During the same time as the committee was busy drafting a policy, a comprehensive community education campaign was launched. Educational presentations were presented to numerous boards and community groups in Billings. The goal was to educate the community about the concept of complete streets, inform residents a policy was being drafted, and invite them to attend a public meeting to provide feedback on the policy. 

Following several months of educational presentations and policy writing, a public meeting was held to review the draft policy and seek feedback. City council members, the mayor, city planning staff, and public works employees fielded questions from the public. A private development engineer and a representative for realtors responded to questions regarding property values and the costs of development. Comment cards were collected at the meeting and emails from attendees were received after the meeting. All input received was reviewed by the committee and the proposed policy was updated accordingly.

Last Phase

A view of Billings with the downtown and “Four Dances” recreational area in background on top of the rims. Photo by DeeAnn Redman.

A view of Billings with the downtown and “Four Dances” recreational area in background on top of the rims. Photo by DeeAnn Redman.

On July 18, 2011, the proposed policy was presented to the Billings City Council at a work session and the policy was set for vote on August 22, 2011. Following the work session, opposition to the policy began to emerge from certain community stakeholders. The policy’s potential financial implications (specifically, would such a policy put at risk state or federal funding for roadways?) were the primary reason for the opposition. Two weeks before the council was scheduled to take action on the draft policy, council members began to discuss the potential of tabling the policy for an unknown amount of time.

To ensure the policy was not tabled, the Healthy By Design leadership prepared a call-to-action email asking recipients to call their council member and express their support of the policy. Meanwhile, an awareness bike ride, organized by community members, was held the day before the council vote. About 100 participants of all ages turned out to display support for the policy. News coverage of the topic occurred throughout these two weeks including editorials both in favor and opposed to the policy.

On August 22, 2011, the draft policy was presented to city council. Over 15 people spoke in favor of the policy, including the Yellowstone County Health Officer, and numerous letters of support from various community boards were presented to the council. Following the public testimony, the policy was put to a vote and passed unanimously. The final policy resolution is found online at http://ci.billings.mt.us/DocumentView.aspx?DID=7465.

The Complete Streets policy provides a unique opportunity to improve the health, safety, and economics of a community. The Billings story represents an example of how collaboration with many different sectors of the community can help facilitate adoption of policies in the community related to the built environment. As one supporter penned at the council meeting, “If we don’t have the time and money to do it (street construction) right, what makes you think we have the time and money to do it over?”


3 Key Factors to Success

The Complete Streets policy in Billings received very little opposition until the final two weeks. Numerous factors contributed to the passage of this policy.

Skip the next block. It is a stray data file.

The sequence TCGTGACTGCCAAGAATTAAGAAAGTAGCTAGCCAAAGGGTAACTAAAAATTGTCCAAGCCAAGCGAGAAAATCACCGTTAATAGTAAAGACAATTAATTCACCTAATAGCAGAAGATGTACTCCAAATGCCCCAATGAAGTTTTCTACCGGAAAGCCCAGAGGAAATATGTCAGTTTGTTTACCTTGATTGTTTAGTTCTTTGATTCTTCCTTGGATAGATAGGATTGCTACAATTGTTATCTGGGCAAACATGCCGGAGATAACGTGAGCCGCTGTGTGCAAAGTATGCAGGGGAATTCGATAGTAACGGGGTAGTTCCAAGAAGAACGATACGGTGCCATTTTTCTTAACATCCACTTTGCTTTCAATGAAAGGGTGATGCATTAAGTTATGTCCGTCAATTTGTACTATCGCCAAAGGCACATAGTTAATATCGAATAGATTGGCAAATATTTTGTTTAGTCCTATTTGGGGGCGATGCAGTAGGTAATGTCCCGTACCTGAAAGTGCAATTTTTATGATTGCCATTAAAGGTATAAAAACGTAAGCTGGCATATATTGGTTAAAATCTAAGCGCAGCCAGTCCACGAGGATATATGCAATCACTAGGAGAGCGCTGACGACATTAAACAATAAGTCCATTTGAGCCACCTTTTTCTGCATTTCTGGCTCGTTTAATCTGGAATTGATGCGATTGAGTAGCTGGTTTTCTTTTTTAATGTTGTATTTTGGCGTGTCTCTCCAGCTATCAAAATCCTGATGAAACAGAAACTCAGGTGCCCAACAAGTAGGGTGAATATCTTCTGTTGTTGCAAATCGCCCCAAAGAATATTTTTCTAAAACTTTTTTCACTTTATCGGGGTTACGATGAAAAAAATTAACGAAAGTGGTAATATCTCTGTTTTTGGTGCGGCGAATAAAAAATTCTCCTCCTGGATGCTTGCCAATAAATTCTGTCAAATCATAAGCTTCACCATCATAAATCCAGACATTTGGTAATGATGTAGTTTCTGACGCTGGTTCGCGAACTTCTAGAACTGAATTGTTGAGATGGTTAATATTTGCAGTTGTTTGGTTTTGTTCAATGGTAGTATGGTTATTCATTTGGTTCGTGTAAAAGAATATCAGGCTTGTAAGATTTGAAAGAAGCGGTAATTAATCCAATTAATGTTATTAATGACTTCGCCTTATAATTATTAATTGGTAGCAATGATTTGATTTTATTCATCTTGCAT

1. Involve Implementers:  Complete Streets requires time, effort, and political backing. It is essential to understand that any policy passed will require the support of those who are going to implement it—or it is merely a piece of paper. Prior to the initiation of policy writing, an honest discussion with local implementers (e.g. public works, planning, city council members) was held to determine the readiness level of a policy in Billings. In this case, the discussion came back with a resounding “yes.” Had that not been the response, more outreach may have been required prior to preparing a policy for consideration.
  2. Involve Community: When push comes to shove, it is essential to have support from not only community leaders but also a wide range of community members. In Billings, the push for the policy came from a group of community members. This fact played an important role in the decision-making by the city council. Those who spoke in favor of the policy and/or contacted their council member represented a wide range of community sectors. This diversity in supporters demonstrated to the city council the numerous possible benefits of a Complete Streets policy.
  3. Localize:  Every community is different and every audience is different. One of the best parts of Complete Streets is that it benefits many different users. Therefore, with each presentation, the message was tailored slightly to fit the audience’s interest, and local photographs were used to display the concept. In addition, because each community is unique it is essential the policy reflect that uniqueness in terms of design standards and regulatory controls. The committee utilized various sources and other policies to guide the policy; but every part was tailored to the preferences of Billings’ users. This was beneficial in the long-term because it was important to the council that the policy be written for Billings by Billings’ residents with full consideration given to the community’s needs, interests, and priorities.
     

Hillary Hanson, the Director of Population Health Services and the Deputy Health Officer for the local health department in Yellowstone County, RiverStone Health, oversees various health promotion, disease prevention, and emergency preparedness programs. Juliet Spalding, a Planner II with the City of Billings and Yellowstone County Planning Office, currently serves as the Subdivision Coordinator but enjoys many other aspects of current and long-range planning. 


Published in the February/March 2012 The Western Planner